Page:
Siobhain spoke about the Ahmadiyya and Tamil communities on International Human Rights Day.She described their historic and continued suffering, and called on the government’s moral responsibility to ensure justice for human rights abuses and freedom of religious expression. You can watch her speech online (15:53), or read it below. ‘Thank you Madam Deputy Speaker.
Today on International Human Rights Day, I want to focus my attention on two communities that are at the heart of my constituency: the Ahmadiyya and Tamil communities. The borough of Merton is the UK, and worldwide, headquarters for the Ahmadi Muslim Community, which makes an incredible contribution to the richness and diversity of our community. This includes the Baitul Futuh Mosque in Morden, which is the largest Mosque in Western Europe. Britain’s Ahmadiyya Muslims contribute greatly to this country, and their belief in peace and religious tolerance is an example to us all, as you would expect from a community whose motto is “Love for All, Hatred for None”.
However, in Pakistan this very same, peaceful community continues to be persecuted on a daily basis. It is the only religious community to be targeted by the state on the grounds of faith. In Pakistan, Ahmadis cannot call themselves Muslims and are prohibited by law to vote as Muslims. This state-sponsored persecution has been enshrined into the country’s constitution since 1974.
On top of this, they are openly declared ‘deserving to be killed’, with neither the state nor civic society willing to stand up for Ahmadis against extremists. Perpetrators are given free rein to attack Ahmadis, safe in the knowledge that they won’t be prosecuted for their actions. And in the last few years alone, hundreds of Ahmadis have been murdered. It is quite shocking to think that the persecution this community faces is enshrined in Pakistani law.
It is a criminal offence, punishable by imprisonment, a fine or even death, for an Ahmadi to call themselves Muslim, refer to their faith as Islam, call their place of worship a Mosque, or say the Islamic greeting ‘Peace be upon you’. This is a clear denial of basic human rights for Ahmadi Muslims to freely profess and practise their faith without state interference or persecution. And these laws specifically against the Ahmadi Muslims also conflict with the constitutional right of Pakistani citizens to have freedom of religion. The state’s laws have therefore emboldened other state actors and extremists to harass, attack and kill Ahmadis.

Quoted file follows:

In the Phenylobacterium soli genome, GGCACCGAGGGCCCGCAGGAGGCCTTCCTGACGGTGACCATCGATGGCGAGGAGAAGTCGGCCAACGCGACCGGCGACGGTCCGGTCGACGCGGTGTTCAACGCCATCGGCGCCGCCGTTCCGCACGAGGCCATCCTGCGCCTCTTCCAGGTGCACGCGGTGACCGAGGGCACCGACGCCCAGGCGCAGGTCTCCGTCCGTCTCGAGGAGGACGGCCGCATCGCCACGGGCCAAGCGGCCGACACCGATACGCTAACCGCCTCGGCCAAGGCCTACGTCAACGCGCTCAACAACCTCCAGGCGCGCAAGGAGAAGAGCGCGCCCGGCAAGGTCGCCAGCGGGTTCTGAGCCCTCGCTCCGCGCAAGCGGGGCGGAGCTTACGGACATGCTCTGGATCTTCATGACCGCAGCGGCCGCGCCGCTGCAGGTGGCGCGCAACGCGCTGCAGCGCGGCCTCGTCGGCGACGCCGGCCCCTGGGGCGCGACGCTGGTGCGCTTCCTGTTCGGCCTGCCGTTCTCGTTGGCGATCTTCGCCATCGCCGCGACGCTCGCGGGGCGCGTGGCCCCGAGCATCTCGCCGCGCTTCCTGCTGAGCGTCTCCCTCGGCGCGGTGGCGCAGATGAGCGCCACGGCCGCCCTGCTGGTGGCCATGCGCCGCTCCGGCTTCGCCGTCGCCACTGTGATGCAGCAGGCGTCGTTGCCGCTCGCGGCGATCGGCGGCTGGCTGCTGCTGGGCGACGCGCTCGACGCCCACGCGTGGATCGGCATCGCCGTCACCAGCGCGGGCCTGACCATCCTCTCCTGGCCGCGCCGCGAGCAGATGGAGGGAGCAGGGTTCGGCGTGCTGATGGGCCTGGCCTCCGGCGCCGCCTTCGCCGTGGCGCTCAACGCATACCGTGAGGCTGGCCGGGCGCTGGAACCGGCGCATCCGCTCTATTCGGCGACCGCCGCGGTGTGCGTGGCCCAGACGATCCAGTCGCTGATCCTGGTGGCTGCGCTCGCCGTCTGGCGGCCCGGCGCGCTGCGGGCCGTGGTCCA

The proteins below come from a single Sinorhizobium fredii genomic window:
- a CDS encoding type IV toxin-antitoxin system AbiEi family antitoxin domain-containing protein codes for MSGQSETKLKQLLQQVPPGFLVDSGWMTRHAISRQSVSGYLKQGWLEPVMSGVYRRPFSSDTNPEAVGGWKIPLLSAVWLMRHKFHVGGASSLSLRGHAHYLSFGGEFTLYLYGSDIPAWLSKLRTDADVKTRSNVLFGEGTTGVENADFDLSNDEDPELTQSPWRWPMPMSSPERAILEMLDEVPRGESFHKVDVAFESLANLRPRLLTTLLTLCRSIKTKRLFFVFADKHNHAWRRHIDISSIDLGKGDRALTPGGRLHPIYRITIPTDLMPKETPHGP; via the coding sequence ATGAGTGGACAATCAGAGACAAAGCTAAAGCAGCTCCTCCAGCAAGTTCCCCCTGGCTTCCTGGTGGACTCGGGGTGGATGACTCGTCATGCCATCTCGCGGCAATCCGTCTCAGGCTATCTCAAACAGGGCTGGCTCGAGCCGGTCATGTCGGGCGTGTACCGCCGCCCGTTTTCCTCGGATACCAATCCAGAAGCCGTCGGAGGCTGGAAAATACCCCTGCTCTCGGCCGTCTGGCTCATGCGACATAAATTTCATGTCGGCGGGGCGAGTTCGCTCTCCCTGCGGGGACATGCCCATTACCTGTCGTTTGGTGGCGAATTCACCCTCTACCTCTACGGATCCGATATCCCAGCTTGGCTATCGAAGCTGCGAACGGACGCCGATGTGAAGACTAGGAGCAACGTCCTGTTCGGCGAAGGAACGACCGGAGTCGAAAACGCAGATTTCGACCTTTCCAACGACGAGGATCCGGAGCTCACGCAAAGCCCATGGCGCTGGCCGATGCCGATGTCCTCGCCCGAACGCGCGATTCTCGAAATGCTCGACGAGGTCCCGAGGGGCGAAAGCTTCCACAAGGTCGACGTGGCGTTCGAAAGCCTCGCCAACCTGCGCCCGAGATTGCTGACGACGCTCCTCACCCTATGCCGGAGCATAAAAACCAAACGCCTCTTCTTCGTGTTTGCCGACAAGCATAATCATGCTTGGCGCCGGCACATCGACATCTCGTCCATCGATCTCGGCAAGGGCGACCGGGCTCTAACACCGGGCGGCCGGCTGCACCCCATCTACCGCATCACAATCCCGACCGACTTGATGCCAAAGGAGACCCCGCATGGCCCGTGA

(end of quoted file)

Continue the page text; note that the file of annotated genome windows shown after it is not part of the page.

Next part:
They are denied the right to life. Hundreds have been murdered on the grounds of their faith. The deadliest attack on the community occurred in 2010 when the Pakistani Taliban attacked worshippers during Friday prayers at two Ahmadi mosques in Lahore. In 2014 alone, eleven Ahmadis were killed solely because of their faith. And this year, a vigilante mob targeted an Ahmadi family in Gujranwala, setting their home alight and killing three family members, a grandmother and her two little grandchildren. No arrests have been made, and Pakistani news channels refused to air bulletins about the incident.
They are denied the right to vote. Ahmadis are disenfranchised unless they declare themselves as non-Muslims, and are the only disenfranchised group in Pakistan. And they are denied the right to worship. Many Ahmadi Muslim mosques across the country have been sealed and minarets have been demolished by police under pressure from extremists. In May of this year, the district court in Chakwal ordered for the minarets and arch of the local Ahmadiyya mosque to be destroyed.
Furthermore, they are also denied dignity in death, as their graves are vandalised, with any reference to Islam removed. It is crucial to note that no prosecutions have been brought in relation to these murders, nor indeed in respect of any of the killings against Ahmadi Muslims. Civic society fairs little better. The Pakistani Urdu press continues to publish fabricated stories inciting violence towards Ahmadis, who are often presented as the root cause of problems in Pakistan. In 2014, at least two thousand such reports were published.